There may be instances where a trough in the cycle causes you to wonder if it’s worth it to keep going, or to cut your losses. Things people said before – the words we knew were not true when we were confident – come back into our thoughts, trying to feed the seeds of doubt. This is the time when you have to dig deep. Pushing through problematic times is often a prerequisite for success.

You’re kidding yourself if you don’t believe it

Get up, get back on your feet

You’re the one they can’t beat and you know it

Come on, let’s see what you’ve got

Just take your best shot and don’t blow it

— Styx, “Fooling Yourself”

Sometimes it’s a mental obstacle blocking your path to success. Ask yourself a few questions. Why do you feel like giving up? What were you trying to accomplish in the first place? How did you feel about getting to that place? If you felt you could get to that place, why is it different now?

Sometimes, visualizing where you want to be gives you the extra boost when you are experiencing a sluggish period. Visualize where you can be, see it as it is already yours, and keep pushing until it comes into fruition.

Once you have done some soul-searching, answered the questions above, and visualized where you want to be, do a top-to-bottom evaluation of your company – evaluating your people, processes, and technology in use. Do you have the right people in the right places? Are you utilizing your personnel at optimal capacity? Are you keeping up-to-date with the trends in your area of business? Are your processes running fluid, with fail-safes, backups, and secure networks?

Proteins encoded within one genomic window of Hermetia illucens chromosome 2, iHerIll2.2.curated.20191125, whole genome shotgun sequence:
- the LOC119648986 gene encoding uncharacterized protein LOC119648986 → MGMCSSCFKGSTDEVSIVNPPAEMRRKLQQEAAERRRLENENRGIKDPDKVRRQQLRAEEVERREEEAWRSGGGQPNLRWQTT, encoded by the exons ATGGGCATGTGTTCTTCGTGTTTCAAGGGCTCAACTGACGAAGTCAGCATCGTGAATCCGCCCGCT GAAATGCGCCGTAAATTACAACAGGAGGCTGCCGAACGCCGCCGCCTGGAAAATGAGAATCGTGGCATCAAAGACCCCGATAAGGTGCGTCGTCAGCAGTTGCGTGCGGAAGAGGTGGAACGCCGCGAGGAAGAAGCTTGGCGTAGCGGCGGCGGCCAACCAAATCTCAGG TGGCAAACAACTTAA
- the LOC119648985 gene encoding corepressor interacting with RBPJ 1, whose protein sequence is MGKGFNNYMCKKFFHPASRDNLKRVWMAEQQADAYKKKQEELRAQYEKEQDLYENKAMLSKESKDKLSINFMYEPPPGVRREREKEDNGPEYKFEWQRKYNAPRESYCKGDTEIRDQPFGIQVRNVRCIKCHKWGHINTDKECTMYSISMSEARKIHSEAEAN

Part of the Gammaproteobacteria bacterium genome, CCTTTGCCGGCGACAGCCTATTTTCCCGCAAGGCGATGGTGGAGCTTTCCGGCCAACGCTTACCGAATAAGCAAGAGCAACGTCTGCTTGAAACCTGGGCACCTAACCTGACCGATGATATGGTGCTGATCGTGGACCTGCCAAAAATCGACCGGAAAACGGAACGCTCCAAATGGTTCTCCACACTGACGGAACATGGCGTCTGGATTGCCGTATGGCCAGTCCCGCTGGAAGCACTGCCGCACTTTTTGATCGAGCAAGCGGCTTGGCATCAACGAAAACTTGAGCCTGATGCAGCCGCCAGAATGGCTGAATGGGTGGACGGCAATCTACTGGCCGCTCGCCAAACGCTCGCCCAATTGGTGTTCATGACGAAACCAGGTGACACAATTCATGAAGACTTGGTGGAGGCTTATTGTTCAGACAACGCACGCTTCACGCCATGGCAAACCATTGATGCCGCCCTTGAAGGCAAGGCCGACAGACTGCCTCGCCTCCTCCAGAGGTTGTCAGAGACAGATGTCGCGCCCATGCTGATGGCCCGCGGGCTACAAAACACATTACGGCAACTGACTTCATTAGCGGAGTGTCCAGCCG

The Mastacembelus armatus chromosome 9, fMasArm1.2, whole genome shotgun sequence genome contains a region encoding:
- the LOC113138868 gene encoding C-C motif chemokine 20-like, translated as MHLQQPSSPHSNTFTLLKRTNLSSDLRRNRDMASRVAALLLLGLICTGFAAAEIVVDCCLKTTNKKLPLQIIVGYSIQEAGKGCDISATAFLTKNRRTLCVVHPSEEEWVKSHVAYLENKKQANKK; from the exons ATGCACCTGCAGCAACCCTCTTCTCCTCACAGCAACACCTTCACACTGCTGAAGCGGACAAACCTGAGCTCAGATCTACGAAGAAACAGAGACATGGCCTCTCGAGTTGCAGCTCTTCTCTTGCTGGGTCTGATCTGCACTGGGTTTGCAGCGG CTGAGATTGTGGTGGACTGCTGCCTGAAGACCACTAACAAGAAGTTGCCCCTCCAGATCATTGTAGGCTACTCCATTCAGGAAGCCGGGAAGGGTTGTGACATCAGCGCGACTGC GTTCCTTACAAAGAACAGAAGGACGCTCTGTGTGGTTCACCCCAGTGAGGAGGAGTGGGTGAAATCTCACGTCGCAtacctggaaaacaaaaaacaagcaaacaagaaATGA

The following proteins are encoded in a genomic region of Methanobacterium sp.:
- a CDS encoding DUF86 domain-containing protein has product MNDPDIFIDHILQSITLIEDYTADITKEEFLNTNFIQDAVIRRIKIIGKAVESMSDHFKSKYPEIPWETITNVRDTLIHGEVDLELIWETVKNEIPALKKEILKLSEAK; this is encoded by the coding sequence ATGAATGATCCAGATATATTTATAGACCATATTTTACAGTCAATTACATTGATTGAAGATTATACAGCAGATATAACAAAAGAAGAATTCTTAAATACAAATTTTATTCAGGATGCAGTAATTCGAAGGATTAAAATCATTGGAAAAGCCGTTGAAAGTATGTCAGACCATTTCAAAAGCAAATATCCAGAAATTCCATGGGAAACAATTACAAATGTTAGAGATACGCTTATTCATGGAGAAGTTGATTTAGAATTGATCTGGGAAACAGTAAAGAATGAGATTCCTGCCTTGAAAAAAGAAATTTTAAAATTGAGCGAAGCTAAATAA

After a careful analysis, you will have a better outlook at where the value lies in your company. There are times when a business started off in one area only to find their niche in an altogether different arena.

“Expect problems and eat them for breakfast.”  Alfred A. Montapert

You are going to face obstacles in business – that’s its nature. When you get up with the attitude of looking forward to facing the challenges, it changes the progression of your day. Instead of when a problem occurs it throwing your mood off-kilter, the expectation of it keeps the flow of your day from interruption and your mood from leaning towards agitation. There are days when one problem after the next will appear, and rather than seeing it as an annoyance, view it as a challenge to master.

“The only constant in life is change.”  Heraclitus

Berkshire Hathaway, one of Warren Buffett’s many companies, started in the textile industry. Mr. Buffett had the privilege of acquiring it on the way down. Throughout the years, with careful planning and strategic moves, he was able to turn it into one of the largest and most trusted companies in the world. His saving grace was investing in the insurance industry and transitioning the core of the business away from the flailing American textile industry — a masterful pivot. Determination, ingenuity, and preparation in business go a long way towards gaining success.